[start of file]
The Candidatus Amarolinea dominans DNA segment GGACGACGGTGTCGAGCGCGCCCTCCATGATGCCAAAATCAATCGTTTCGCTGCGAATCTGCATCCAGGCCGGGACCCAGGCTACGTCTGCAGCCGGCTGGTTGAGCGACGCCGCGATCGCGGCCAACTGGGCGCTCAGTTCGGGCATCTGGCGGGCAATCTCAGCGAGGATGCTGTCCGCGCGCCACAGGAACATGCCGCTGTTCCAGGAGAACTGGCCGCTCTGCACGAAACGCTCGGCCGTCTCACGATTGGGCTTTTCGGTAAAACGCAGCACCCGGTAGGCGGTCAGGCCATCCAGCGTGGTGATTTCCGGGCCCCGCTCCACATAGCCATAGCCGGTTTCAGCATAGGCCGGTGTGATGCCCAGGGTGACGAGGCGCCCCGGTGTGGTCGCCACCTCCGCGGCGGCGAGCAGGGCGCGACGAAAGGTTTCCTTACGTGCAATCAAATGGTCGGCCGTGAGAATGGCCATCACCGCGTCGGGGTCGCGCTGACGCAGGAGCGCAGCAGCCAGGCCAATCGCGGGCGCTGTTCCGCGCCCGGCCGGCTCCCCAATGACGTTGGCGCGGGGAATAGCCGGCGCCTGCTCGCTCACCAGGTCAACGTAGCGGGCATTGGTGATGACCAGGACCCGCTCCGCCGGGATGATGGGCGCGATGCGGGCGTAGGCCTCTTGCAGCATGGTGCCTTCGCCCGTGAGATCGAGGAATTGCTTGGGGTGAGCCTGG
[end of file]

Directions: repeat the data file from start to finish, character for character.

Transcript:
The Candidatus Amarolinea dominans DNA segment GGACGACGGTGTCGAGCGCGCCCTCCATGATGCCAAAATCAATCGTTTCGCTGCGAATCTGCATCCAGGCCGGGACCCAGGCTACGTCTGCAGCCGGCTGGTTGAGCGACGCCGCGATCGCGGCCAACTGGGCGCTCAGTTCGGGCATCTGGCGGGCAATCTCAGCGAGGATGCTGTCCGCGCGCCACAGGAACATGCCGCTGTTCCAGGAGAACTGGCCGCTCTGCACGAAACGCTCGGCCGTCTCACGATTGGGCTTTTCGGTAAAACGCAGCACCCGGTAGGCGGTCAGGCCATCCAGCGTGGTGATTTCCGGGCCCCGCTCCACATAGCCATAGCCGGTTTCAGCATAGGCCGGTGTGATGCCCAGGGTGACGAGGCGCCCCGGTGTGGTCGCCACCTCCGCGGCGGCGAGCAGGGCGCGACGAAAGGTTTCCTTACGTGCAATCAAATGGTCGGCCGTGAGAATGGCCATCACCGCGTCGGGGTCGCGCTGACGCAGGAGCGCAGCAGCCAGGCCAATCGCGGGCGCTGTTCCGCGCCCGGCCGGCTCCCCAATGACGTTGGCGCGGGGAATAGCCGGCGCCTGCTCGCTCACCAGGTCAACGTAGCGGGCATTGGTGATGACCAGGACCCGCTCCGCCGGGATGATGGGCGCGATGCGGGCGTAGGCCTCTTGCAGCATGGTGCCTTCGCCCGTGAGATCGAGGAATTGCTTGGGGTGAGCCTGG